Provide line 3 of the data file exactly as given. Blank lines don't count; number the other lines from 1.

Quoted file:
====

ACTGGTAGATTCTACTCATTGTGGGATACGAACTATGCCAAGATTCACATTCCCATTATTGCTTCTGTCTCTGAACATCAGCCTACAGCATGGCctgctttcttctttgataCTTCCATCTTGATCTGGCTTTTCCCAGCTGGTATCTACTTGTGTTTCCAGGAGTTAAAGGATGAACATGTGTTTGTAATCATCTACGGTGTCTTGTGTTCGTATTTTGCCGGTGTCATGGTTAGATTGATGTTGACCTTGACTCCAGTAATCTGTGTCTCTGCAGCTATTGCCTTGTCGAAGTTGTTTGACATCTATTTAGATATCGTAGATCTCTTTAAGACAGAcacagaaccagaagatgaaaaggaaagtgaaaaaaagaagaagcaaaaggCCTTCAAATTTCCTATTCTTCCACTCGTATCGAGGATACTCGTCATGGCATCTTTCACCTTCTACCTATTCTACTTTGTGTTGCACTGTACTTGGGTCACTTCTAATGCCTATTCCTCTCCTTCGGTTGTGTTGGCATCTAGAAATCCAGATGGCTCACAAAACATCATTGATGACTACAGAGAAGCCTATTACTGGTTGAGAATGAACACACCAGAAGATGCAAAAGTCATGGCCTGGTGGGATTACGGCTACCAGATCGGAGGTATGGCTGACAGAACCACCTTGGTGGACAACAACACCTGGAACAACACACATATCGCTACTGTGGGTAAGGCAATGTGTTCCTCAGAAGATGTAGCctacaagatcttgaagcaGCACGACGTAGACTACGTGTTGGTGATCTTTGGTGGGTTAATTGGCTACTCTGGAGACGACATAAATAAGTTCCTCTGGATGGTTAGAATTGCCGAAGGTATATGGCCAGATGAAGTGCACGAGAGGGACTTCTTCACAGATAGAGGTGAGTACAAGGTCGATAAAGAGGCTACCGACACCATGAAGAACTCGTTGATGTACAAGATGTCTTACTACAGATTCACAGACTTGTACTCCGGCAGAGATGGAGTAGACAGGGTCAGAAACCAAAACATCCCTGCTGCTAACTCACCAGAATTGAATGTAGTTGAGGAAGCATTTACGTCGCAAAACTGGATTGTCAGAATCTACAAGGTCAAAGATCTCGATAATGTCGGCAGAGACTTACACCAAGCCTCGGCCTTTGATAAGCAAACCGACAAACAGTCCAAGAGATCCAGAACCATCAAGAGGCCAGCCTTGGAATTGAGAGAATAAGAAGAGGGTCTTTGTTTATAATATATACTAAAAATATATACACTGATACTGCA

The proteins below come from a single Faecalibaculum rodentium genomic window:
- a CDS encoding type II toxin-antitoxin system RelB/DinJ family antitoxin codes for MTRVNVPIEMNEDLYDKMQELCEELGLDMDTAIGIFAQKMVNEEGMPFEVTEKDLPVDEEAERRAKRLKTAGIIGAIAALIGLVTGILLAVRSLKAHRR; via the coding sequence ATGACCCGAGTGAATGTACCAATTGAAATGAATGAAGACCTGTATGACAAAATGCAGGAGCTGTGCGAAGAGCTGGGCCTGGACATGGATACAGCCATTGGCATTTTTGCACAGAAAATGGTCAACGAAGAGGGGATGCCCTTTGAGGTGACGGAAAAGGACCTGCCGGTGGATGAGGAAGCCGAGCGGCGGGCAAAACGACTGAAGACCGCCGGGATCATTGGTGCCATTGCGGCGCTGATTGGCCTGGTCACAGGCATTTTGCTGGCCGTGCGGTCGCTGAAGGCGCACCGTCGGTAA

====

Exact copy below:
- a CDS encoding type II toxin-antitoxin system RelB/DinJ family antitoxin codes for MTRVNVPIEMNEDLYDKMQELCEELGLDMDTAIGIFAQKMVNEEGMPFEVTEKDLPVDEEAERRAKRLKTAGIIGAIAALIGLVTGILLAVRSLKAHRR; via the coding sequence ATGACCCGAGTGAATGTACCAATTGAAATGAATGAAGACCTGTATGACAAAATGCAGGAGCTGTGCGAAGAGCTGGGCCTGGACATGGATACAGCCATTGGCATTTTTGCACAGAAAATGGTCAACGAAGAGGGGATGCCCTTTGAGGTGACGGAAAAGGACCTGCCGGTGGATGAGGAAGCCGAGCGGCGGGCAAAACGACTGAAGACCGCCGGGATCATTGGTGCCATTGCGGCGCTGATTGGCCTGGTCACAGGCATTTTGCTGGCCGTGCGGTCGCTGAAGGCGCACCGTCGGTAA